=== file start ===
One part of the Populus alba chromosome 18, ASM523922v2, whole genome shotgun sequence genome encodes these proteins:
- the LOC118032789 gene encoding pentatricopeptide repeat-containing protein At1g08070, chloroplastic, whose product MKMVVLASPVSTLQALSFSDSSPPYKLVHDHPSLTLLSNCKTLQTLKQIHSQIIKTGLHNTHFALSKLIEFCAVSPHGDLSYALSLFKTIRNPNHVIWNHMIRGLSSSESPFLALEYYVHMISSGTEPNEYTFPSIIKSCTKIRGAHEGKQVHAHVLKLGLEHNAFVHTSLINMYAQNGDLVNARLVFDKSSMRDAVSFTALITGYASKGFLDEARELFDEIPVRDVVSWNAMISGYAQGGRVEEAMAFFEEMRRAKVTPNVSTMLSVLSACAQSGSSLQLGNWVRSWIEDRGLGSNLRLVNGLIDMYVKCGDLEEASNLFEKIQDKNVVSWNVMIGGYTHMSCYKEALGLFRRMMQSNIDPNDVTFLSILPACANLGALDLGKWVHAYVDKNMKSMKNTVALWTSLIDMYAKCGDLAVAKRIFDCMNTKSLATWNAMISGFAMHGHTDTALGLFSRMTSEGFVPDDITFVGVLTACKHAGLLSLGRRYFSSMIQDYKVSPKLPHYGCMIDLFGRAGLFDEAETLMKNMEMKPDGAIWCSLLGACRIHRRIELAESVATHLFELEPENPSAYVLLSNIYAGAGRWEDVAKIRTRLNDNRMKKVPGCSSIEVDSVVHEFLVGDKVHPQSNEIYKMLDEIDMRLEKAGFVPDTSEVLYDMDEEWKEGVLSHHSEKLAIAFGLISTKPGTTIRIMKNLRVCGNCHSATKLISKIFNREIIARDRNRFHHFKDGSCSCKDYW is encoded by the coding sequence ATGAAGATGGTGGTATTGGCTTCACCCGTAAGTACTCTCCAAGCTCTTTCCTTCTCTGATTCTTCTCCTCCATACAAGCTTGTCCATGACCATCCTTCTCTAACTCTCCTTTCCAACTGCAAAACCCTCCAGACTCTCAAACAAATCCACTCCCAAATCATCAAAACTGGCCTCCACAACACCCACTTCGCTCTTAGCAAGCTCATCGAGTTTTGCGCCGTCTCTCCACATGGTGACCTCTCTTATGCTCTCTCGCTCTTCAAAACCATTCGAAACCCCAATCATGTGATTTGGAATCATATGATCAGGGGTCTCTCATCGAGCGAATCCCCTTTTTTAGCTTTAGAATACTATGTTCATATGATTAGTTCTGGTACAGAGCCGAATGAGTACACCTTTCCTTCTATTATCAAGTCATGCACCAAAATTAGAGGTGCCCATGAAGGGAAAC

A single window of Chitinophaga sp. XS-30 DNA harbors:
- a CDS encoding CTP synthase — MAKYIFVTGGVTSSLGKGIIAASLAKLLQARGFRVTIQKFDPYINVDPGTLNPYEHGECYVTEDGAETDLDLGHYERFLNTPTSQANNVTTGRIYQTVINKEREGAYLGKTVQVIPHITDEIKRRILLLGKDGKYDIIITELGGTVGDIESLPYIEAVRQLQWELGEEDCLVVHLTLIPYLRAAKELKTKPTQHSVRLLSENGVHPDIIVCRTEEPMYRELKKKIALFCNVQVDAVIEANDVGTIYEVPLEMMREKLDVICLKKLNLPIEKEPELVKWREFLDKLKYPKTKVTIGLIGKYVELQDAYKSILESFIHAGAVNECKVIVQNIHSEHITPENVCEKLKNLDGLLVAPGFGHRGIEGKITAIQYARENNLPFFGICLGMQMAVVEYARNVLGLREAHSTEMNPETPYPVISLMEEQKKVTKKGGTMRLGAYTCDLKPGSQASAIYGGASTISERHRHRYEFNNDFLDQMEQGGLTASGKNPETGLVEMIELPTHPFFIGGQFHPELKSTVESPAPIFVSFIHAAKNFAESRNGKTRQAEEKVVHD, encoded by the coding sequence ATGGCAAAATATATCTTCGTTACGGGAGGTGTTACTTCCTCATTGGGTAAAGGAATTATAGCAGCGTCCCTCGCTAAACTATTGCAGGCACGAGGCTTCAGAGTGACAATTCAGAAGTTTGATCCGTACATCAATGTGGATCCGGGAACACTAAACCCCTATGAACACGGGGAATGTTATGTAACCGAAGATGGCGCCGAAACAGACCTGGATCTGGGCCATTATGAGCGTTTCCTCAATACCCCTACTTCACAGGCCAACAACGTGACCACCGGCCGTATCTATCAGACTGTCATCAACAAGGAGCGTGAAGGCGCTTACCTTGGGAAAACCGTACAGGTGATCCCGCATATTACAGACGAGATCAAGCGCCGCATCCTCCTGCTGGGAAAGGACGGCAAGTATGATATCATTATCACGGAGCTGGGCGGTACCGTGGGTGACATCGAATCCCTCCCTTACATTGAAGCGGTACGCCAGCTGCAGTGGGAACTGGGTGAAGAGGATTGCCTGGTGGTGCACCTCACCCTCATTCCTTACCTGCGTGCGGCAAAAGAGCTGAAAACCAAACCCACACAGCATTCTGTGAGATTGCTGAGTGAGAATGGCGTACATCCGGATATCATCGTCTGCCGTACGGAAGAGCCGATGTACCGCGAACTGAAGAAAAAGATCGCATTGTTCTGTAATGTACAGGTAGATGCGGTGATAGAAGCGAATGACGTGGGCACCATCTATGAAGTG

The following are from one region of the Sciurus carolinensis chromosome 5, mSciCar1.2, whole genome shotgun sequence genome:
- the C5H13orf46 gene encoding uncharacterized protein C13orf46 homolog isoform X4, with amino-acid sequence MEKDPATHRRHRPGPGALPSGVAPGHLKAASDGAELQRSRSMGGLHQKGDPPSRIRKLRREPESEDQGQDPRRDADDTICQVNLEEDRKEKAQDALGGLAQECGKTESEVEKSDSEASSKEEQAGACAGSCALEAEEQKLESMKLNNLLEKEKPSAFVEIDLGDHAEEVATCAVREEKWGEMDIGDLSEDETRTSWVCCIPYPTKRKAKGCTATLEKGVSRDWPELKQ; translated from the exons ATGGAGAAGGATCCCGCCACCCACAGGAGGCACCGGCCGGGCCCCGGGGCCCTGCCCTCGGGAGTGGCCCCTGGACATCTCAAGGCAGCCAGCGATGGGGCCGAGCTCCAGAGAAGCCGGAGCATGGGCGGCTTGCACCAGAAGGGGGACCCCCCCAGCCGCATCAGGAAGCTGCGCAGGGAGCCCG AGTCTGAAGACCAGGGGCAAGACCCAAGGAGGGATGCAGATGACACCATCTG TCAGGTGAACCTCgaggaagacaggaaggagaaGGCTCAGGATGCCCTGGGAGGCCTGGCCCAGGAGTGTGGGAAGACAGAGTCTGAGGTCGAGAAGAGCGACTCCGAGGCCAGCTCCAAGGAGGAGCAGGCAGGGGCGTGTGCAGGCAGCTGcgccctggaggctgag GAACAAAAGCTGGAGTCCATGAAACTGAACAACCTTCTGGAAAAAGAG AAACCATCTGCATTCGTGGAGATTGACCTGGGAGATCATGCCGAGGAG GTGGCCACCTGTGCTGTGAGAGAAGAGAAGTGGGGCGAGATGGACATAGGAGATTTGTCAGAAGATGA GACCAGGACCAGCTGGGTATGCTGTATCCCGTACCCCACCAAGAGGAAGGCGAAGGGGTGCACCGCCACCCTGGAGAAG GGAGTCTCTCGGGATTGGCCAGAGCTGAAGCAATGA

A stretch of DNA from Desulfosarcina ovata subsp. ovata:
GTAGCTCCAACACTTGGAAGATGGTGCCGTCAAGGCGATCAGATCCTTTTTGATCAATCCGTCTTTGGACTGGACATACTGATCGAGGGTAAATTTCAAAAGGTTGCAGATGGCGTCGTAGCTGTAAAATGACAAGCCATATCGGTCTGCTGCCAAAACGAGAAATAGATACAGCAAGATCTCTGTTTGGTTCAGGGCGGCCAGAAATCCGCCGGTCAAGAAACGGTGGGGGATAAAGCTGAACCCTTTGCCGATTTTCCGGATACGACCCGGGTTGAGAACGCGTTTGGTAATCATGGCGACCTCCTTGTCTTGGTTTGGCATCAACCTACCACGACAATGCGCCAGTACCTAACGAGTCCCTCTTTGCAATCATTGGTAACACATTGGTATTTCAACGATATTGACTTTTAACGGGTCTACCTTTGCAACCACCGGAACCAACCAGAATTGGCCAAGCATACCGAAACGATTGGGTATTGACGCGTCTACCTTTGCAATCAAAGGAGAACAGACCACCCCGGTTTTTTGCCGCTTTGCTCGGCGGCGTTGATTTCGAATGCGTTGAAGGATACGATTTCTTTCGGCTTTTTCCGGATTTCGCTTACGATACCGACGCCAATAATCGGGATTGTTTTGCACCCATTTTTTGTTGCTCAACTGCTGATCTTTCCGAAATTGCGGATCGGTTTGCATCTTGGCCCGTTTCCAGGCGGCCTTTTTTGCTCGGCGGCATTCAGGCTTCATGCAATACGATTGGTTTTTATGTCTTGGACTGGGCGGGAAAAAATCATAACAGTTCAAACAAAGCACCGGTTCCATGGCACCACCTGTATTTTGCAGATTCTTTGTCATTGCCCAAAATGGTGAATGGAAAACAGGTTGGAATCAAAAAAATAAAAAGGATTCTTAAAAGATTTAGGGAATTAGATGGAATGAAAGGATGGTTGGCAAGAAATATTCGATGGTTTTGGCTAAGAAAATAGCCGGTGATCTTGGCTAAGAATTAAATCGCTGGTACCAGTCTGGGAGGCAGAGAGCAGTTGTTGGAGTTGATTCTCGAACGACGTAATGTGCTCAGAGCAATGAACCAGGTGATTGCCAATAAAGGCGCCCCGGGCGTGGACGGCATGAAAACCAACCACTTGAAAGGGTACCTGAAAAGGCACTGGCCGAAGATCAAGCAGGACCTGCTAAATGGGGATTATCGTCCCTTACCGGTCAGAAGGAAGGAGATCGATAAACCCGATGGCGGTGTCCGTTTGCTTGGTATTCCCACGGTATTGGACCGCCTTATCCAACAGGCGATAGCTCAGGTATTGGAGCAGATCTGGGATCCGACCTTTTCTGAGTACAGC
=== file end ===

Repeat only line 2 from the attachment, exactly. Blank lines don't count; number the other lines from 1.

- the LOC118032789 gene encoding pentatricopeptide repeat-containing protein At1g08070, chloroplastic, whose product MKMVVLASPVSTLQALSFSDSSPPYKLVHDHPSLTLLSNCKTLQTLKQIHSQIIKTGLHNTHFALSKLIEFCAVSPHGDLSYALSLFKTIRNPNHVIWNHMIRGLSSSESPFLALEYYVHMISSGTEPNEYTFPSIIKSCTKIRGAHEGKQVHAHVLKLGLEHNAFVHTSLINMYAQNGDLVNARLVFDKSSMRDAVSFTALITGYASKGFLDEARELFDEIPVRDVVSWNAMISGYAQGGRVEEAMAFFEEMRRAKVTPNVSTMLSVLSACAQSGSSLQLGNWVRSWIEDRGLGSNLRLVNGLIDMYVKCGDLEEASNLFEKIQDKNVVSWNVMIGGYTHMSCYKEALGLFRRMMQSNIDPNDVTFLSILPACANLGALDLGKWVHAYVDKNMKSMKNTVALWTSLIDMYAKCGDLAVAKRIFDCMNTKSLATWNAMISGFAMHGHTDTALGLFSRMTSEGFVPDDITFVGVLTACKHAGLLSLGRRYFSSMIQDYKVSPKLPHYGCMIDLFGRAGLFDEAETLMKNMEMKPDGAIWCSLLGACRIHRRIELAESVATHLFELEPENPSAYVLLSNIYAGAGRWEDVAKIRTRLNDNRMKKVPGCSSIEVDSVVHEFLVGDKVHPQSNEIYKMLDEIDMRLEKAGFVPDTSEVLYDMDEEWKEGVLSHHSEKLAIAFGLISTKPGTTIRIMKNLRVCGNCHSATKLISKIFNREIIARDRNRFHHFKDGSCSCKDYW is encoded by the coding sequence ATGAAGATGGTGGTATTGGCTTCACCCGTAAGTACTCTCCAAGCTCTTTCCTTCTCTGATTCTTCTCCTCCATACAAGCTTGTCCATGACCATCCTTCTCTAACTCTCCTTTCCAACTGCAAAACCCTCCAGACTCTCAAACAAATCCACTCCCAAATCATCAAAACTGGCCTCCACAACACCCACTTCGCTCTTAGCAAGCTCATCGAGTTTTGCGCCGTCTCTCCACATGGTGACCTCTCTTATGCTCTCTCGCTCTTCAAAACCATTCGAAACCCCAATCATGTGATTTGGAATCATATGATCAGGGGTCTCTCATCGAGCGAATCCCCTTTTTTAGCTTTAGAATACTATGTTCATATGATTAGTTCTGGTACAGAGCCGAATGAGTACACCTTTCCTTCTATTATCAAGTCATGCACCAAAATTAGAGGTGCCCATGAAGGGAAAC